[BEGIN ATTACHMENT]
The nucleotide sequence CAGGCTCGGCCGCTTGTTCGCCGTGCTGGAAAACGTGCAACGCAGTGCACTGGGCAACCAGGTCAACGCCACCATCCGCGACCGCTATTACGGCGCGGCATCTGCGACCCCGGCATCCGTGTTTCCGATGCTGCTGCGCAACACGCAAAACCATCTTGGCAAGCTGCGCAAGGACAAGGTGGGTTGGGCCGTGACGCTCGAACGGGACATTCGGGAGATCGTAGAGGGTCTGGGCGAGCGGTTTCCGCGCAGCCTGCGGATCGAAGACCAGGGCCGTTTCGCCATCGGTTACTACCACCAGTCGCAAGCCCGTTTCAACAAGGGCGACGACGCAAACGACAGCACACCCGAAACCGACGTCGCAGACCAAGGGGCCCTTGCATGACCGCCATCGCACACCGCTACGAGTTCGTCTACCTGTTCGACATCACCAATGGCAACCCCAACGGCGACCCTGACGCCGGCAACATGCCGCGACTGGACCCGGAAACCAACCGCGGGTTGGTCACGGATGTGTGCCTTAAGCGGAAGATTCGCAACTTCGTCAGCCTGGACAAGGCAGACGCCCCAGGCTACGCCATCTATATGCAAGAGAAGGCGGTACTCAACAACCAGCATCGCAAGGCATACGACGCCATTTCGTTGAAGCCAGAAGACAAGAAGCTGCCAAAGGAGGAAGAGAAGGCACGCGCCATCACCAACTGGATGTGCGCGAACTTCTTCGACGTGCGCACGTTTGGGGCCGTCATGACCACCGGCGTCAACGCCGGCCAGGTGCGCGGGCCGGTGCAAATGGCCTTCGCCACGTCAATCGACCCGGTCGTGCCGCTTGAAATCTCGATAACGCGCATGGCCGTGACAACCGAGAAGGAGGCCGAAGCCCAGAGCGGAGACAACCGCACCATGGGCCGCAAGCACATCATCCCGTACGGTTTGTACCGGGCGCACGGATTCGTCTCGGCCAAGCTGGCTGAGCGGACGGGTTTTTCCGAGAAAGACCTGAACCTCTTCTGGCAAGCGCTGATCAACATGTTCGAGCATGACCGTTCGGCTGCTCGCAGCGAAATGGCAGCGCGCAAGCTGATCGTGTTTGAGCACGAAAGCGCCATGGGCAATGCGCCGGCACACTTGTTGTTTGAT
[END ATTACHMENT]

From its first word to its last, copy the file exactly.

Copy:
The nucleotide sequence CAGGCTCGGCCGCTTGTTCGCCGTGCTGGAAAACGTGCAACGCAGTGCACTGGGCAACCAGGTCAACGCCACCATCCGCGACCGCTATTACGGCGCGGCATCTGCGACCCCGGCATCCGTGTTTCCGATGCTGCTGCGCAACACGCAAAACCATCTTGGCAAGCTGCGCAAGGACAAGGTGGGTTGGGCCGTGACGCTCGAACGGGACATTCGGGAGATCGTAGAGGGTCTGGGCGAGCGGTTTCCGCGCAGCCTGCGGATCGAAGACCAGGGCCGTTTCGCCATCGGTTACTACCACCAGTCGCAAGCCCGTTTCAACAAGGGCGACGACGCAAACGACAGCACACCCGAAACCGACGTCGCAGACCAAGGGGCCCTTGCATGACCGCCATCGCACACCGCTACGAGTTCGTCTACCTGTTCGACATCACCAATGGCAACCCCAACGGCGACCCTGACGCCGGCAACATGCCGCGACTGGACCCGGAAACCAACCGCGGGTTGGTCACGGATGTGTGCCTTAAGCGGAAGATTCGCAACTTCGTCAGCCTGGACAAGGCAGACGCCCCAGGCTACGCCATCTATATGCAAGAGAAGGCGGTACTCAACAACCAGCATCGCAAGGCATACGACGCCATTTCGTTGAAGCCAGAAGACAAGAAGCTGCCAAAGGAGGAAGAGAAGGCACGCGCCATCACCAACTGGATGTGCGCGAACTTCTTCGACGTGCGCACGTTTGGGGCCGTCATGACCACCGGCGTCAACGCCGGCCAGGTGCGCGGGCCGGTGCAAATGGCCTTCGCCACGTCAATCGACCCGGTCGTGCCGCTTGAAATCTCGATAACGCGCATGGCCGTGACAACCGAGAAGGAGGCCGAAGCCCAGAGCGGAGACAACCGCACCATGGGCCGCAAGCACATCATCCCGTACGGTTTGTACCGGGCGCACGGATTCGTCTCGGCCAAGCTGGCTGAGCGGACGGGTTTTTCCGAGAAAGACCTGAACCTCTTCTGGCAAGCGCTGATCAACATGTTCGAGCATGACCGTTCGGCTGCTCGCAGCGAAATGGCAGCGCGCAAGCTGATCGTGTTTGAGCACGAAAGCGCCATGGGCAATGCGCCGGCACACTTGTTGTTTGAT